Nominees for the 2017 Anni and Heinrich Sussmann Artist Award
The Anni and Heinrich Sussmann Foundation is pround to announce the list of artists / artist groups who were chosen as a nominees for Anni and Heinrich Sussmann Artist Award. The Sussmann Foundation is a Vienna based foundation that gives grants and prizes to artist that make work that politically committed to democracy and anti-fascism.
The winner artist(s) will be chosen from a shortlist of nine Artist(s) recommended by a diverse group of advisers who were selected based on their commitment to the principles of the Anni and Heinrich Sussmann Foundation Continuing the legacy of the Foundation. The group of advisers choose you as one of the nine. On the 7th of November 2017, we will announce the winner at a press conference in Vienna.The Winner will receive 5000 Euro award for their current artistic work.
List of Nominees 2017:
1) Ulf Aminde “foundationclass”:
Ulf Aminde is an artist, filmmaker, and teaching activist. At the Weissensee Academy of Art in Berlin he initiated, in particular, the *foundationClass for Newcomers, intended for immigrants who would like to begin their studies of art in Germany. The *foundationClass is working collectively and while preparing the students for the highly selective application process the aim is also to question the canonization of western European Art Academies. In Cologne he is developing a film and participation-based monument to the memory of those affected by the racist hate crimes perpetrated by the terrorist NSU network in Probsteigasse and on Keupstrasse. In his filmmaking practice, he concerns himself with the potential of self-empowerment through filming, alienation effects in documentary film, and strategies of subjectivization. He navigates categories of normalization and questions societal concepts such as discrimination and the exclusion of minorities. His filmwork is mostly characterized by collaboration and experimental practices of working together.
Exhibitions and actions include Berlin Biennial 4, KW Berlin, Volksbühne am Rosa Luxemburg Platz, Berlinische Galerie, NGBK Berlin, ZKM Karlsruhe, MARTa Herford, Steirischer Herbst, Schirn Frankfurt, Kästner Gesellschaft Hannover, MoCA Taipei, Kunstverein Heidelberg, Kunstverein Wolfsburg and Gallery Tanja Wagner.
2) Marwa Arsanios:
The Future Generation Art Prize 2012 Special Prize Winner
Marwa Arsanios was born in 1978 in the USA. She lives and works in Beirut, Lebanon. Arsanios obtained her MFA from the University of the Arts, London, in 2007 and currently is a researcher in the fine arts department at the Jan van Eyck Academie, Maastricht. She has been granted the artist’s residency at the Arab Image Foundation, Beirut, in 2009 and the research residency at the Tokyo Wonder Site in 2010. She participated in numerous group exhibitions including No Soul forSale, Tate Modern, London (2010), the 12th Istanbul Biennial (2011) and the Liverpool Biennial (2012).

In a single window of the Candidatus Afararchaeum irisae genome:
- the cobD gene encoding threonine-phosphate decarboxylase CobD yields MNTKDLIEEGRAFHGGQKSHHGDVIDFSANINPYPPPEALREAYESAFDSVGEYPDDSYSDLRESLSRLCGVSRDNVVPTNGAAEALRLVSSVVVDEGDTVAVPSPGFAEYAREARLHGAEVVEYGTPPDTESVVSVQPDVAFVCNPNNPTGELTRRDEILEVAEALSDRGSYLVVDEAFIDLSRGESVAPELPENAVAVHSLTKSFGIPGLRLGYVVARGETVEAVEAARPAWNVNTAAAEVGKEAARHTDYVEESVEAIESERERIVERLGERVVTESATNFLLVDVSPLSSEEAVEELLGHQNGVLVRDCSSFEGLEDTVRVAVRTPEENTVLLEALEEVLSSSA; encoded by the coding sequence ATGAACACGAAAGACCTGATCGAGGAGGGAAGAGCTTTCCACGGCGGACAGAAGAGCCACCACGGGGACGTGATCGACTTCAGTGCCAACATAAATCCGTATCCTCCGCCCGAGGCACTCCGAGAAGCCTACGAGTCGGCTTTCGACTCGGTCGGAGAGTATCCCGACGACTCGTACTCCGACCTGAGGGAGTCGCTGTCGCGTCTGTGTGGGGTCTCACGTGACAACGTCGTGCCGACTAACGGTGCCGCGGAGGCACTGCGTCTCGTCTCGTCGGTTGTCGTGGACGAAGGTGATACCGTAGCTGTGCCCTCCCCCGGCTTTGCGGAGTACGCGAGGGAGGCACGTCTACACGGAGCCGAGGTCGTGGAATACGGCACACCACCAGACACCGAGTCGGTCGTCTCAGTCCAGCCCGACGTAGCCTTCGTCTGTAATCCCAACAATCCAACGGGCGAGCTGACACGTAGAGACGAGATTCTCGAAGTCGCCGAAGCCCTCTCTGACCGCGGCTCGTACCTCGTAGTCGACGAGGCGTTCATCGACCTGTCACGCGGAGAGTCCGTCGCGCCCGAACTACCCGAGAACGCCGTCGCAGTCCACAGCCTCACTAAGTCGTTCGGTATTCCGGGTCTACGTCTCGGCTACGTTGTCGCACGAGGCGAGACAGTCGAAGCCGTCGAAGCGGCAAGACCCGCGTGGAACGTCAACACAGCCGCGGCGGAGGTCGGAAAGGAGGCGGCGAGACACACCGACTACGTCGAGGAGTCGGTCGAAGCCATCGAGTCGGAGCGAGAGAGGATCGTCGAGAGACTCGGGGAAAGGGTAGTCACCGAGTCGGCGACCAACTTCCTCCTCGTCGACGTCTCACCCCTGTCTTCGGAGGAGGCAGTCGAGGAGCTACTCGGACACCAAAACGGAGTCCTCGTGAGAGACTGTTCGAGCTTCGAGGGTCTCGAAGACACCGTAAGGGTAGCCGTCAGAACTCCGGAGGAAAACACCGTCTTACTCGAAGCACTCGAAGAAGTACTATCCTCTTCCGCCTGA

Through a strategy of collecting and archiving, Marwa Arsianos examines historic traces relating to the modernization of the Arabic states in the 1960s. Her focus is on urban planning in Lebanon’s capital Beirut, where she reinterprets buildings, publications and events in a process of study and appropriation. Hovering on the boundary between reality and fiction, the resulting work is a series of archival installations, texts, films and performances that reflect on the contemporary politico-social issues in the Middle East from a historical perspective.
For the PinchukArtCentre Arsianos continues her ongoing research into Al Hilal, a left-wing journal widely read in the Arabic world in the 1960s, which featured radical political texts. In spite of its great popularity, its contents never lead to much action. Arsianos exhibits her own Al Hilal journal in a dynamic performance installation, which centres on a complex process of collecting, appropriating, reinterpreting and reading.
3) Barby Asante
Barby Asante is an artist, curator and educator who’s work explores place and identity by creating situations and spaces for dialogue, collective thinking, ritual and reenactment. Using archival material in the broadest sense, she is interested in breaking down the language of archive, not to insert or present alternatives to dominant narratives but to interrupt, interrogate and explore the effects and possibilities of the unheard and the missing.
Asante’s recent projects include the first episode of As Always a Painful Declaration of Independence. For Ama. For Aba. For Charlotte and Adjoa- Intimacy and Distance, Diaspora Pavilion Venice Biennale 2017; The South London Black Music Archive 2012, Peckham Platform/Tate Modern, a collecting project mapping black music and memories in South London through an invitation to audiences and local people to create that archive together and Baldwin’s Nigger RELOADED 2015, Iniva, Nottingham Contemporary, Framer Framed/Art Rotterdam, with the London based collective sorryyoufeeluncomfortable, a re-enactment performance using Horace Ove’s 1968 film Baldwin’s Nigger as a start for a contemporary reading of Baldwin’s provocation exploring racial politics, war, religion, economics and more. Asante is also Associate Curator at 198 Contemporary Arts and Learning and PhD Doctoral Researcher at the University of Westminster exploring performance as a ritual memory practice to consider and explore agency and self determination for women of colour.
4) Gesellschaft der Freund_innen von Halit (Kassel)
5) Gluklya (Natalia Pershina-Yakimanskaya)